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Giving birth - early signs of labour

7-minute read

Key facts

  • You cannot know when your labour will start because every labour is different.
  • Early signs of labour are typically felt between 37 and 42 weeks of pregnancy.
  • Early signs of labour include cramps, a ‘show’ or your waters breaking.
  • A 'show’ is bloodstained vaginal discharge.
  • Braxton Hicks contractions are not true labour contractions.

What are the early signs of labour?

The early signs of labour are the physical changes in your hormones and body as it gets ready for the birth. These might include:

  • cramps that feel like period pain
  • low backache
  • diarrhoea
  • change in vaginal discharge
  • bloodstained discharge (‘A show’)
  • waters breaking

You cannot know exactly when your labour will start, since it varies for each pregnancy. Recognising early signs as different from your normal pregnancy discomforts can help you identify when labour is about to begin. You may also notice:

  • Your baby drops deeper into your pelvis, increasing pressure on your bladder and the need to urinate more often.
  • You have a sudden burst of energy and the urge to prepare for the baby, known as “nesting”.

What is 'a show'?

'A show' is bloodstained or pink-coloured discharge that you might find on your underwear close to labour starting. It is a thick plug of mucus that seals the cervix to protect your baby from infection during your pregnancy.

A ‘show’ means your cervix is beginning to open. It can happen days or even weeks before your contractions start. It can look like jelly, be watery or sticky and come away in one piece or in several pieces over a few days. Not everyone has or notices a ‘show’.

When will I notice early signs of labour?

Early signs of labour usually begin between 37 and 42 weeks of pregnancy. You may notice your baby’s head engaging (‘dropping’) in the pelvis at about 36 weeks, especially if this is your first baby.

Labour varies and can start differently for different people. The first stage of labour, from when your cervix starts to soften until your baby is born, can last for hours or days. You might not feel anything at first, and experience more discomfort as the contractions become strong and regular.

How do I know I am in labour?

You are in labour when your contractions become regular, longer and stronger. These contractions start to thin (efface) and open (dilate) the cervix. These are different to Braxton Hicks contractions, which help your body prepare for labour, but do not open the cervix.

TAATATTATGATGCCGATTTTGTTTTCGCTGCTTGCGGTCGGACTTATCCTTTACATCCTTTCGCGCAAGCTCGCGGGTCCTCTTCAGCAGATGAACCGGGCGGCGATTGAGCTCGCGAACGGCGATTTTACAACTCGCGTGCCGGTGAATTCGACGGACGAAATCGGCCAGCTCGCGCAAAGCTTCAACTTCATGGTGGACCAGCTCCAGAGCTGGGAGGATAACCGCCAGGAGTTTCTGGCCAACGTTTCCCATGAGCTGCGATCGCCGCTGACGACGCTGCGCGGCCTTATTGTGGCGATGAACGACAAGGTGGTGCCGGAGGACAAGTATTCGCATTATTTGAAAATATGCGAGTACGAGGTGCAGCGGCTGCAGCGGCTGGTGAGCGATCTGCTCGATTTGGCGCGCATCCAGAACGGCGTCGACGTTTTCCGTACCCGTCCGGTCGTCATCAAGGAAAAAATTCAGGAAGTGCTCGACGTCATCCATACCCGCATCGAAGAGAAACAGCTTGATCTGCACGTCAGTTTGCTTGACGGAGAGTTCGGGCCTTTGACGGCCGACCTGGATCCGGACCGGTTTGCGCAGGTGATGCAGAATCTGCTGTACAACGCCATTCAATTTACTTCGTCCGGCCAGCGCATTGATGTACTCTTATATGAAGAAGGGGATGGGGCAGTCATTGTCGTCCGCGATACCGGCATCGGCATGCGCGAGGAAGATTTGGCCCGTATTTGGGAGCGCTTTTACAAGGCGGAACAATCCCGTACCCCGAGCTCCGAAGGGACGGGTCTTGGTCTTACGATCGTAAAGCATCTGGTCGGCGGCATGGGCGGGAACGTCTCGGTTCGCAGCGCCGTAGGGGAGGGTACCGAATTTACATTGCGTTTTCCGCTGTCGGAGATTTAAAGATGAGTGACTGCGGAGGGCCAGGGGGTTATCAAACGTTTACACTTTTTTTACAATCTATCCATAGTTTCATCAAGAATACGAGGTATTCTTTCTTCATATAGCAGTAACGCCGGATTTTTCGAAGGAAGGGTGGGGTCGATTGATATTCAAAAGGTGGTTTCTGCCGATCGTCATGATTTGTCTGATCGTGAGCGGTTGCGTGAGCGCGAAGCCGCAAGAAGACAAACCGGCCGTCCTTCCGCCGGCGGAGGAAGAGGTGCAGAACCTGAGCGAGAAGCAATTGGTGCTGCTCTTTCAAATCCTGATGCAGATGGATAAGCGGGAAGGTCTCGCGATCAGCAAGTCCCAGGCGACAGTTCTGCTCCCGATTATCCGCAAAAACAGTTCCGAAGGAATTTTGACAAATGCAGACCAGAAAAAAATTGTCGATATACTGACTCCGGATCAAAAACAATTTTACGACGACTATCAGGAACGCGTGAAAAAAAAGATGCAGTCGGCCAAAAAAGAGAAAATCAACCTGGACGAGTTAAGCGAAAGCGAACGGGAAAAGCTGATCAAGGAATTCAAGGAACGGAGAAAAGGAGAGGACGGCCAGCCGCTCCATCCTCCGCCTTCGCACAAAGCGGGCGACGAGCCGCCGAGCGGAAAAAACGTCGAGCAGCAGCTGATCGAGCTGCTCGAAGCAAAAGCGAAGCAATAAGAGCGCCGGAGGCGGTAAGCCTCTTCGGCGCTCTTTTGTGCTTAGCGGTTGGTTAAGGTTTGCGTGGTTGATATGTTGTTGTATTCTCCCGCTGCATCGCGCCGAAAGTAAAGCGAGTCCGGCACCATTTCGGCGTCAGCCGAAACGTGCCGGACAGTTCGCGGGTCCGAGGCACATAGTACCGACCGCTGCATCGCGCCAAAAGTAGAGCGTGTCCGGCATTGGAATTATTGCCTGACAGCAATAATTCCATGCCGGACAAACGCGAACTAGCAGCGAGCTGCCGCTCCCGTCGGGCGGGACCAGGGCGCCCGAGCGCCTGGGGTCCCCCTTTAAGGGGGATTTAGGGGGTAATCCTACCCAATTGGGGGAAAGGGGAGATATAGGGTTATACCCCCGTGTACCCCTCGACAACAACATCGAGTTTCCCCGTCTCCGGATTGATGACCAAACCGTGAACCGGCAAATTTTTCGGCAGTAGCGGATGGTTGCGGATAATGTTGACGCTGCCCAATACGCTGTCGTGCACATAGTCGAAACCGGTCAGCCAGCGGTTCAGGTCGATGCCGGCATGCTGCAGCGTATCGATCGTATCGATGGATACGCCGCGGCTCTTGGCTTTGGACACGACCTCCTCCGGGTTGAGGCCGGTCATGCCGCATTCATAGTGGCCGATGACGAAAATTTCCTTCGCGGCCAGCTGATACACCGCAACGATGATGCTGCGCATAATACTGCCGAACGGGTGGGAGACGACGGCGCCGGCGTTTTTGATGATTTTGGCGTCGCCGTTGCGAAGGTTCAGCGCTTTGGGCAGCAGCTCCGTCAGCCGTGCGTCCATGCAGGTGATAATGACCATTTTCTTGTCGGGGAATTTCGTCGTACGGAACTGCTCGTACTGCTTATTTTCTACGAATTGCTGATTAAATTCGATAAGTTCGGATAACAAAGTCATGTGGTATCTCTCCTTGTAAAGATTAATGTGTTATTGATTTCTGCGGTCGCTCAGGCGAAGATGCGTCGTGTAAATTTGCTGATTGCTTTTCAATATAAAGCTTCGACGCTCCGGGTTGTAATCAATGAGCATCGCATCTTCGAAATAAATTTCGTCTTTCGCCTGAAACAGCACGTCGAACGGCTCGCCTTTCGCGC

If this is your first labour, the first stage of labour usually lasts between 8 to 12 hours. It is best to stay home during early labour, where you are free to move around and do what feels right for you.

Head to hospital or where you plan to give birth when contractions are 5 minutes apart or as advised by your midwife or doctor. You should time your contractions from the start of one contraction to the start of the next.

What are the signs that something is wrong?

Call triple zero (000) straight away and ask for an ambulance in any of the following situations:

  • if your labour is progressing quickly and you think you may not make it to hospital in time for your baby’s birth
  • if you have heavy bleeding from your vagina
  • if you have a severe headache or blurred vision (these can be signs of pre-eclampsia)

There are signs that are concerning or can show that you baby might be in distress. Call your midwife, doctor or hospital straight away if:

  • your waters break, and the fluid is green or brown, indicating that your baby has passed meconium (poo) and may be distressed
  • you experience bleeding from your vagina
  • you experience contractions or signs of labour before 37 weeks, as you may be at risk of premature labour
  • you are concerned about your baby’s movements
  • you have a feeling of strong pressure in your vagina or bottom or an urge to push

Resources and support

  • Speak to your doctor or midwife during a prenatal visit about what you should do when you start to feel early signs of labour. If you think you are in labour and have any questions or concerns, call your midwife or doctor.
  • The Royal Australian and New Zealand College of Obstetricians and Gynaecologists provides an easy-to-read fact sheet on labour and birth.
  • Health NSW publishes a labour and birth booklet outlining the various stages, what to expect at each stage of the birthing process and as well as how you can be supported.

Speak to a maternal child health nurse

Call Pregnancy, Birth and Baby to speak to a maternal child health nurse on 1800 882 436 or video call. Available 7am to midnight (AET), 7 days a week.

Learn more here about the development and quality assurance of healthdirect content.

Last reviewed: October 2023

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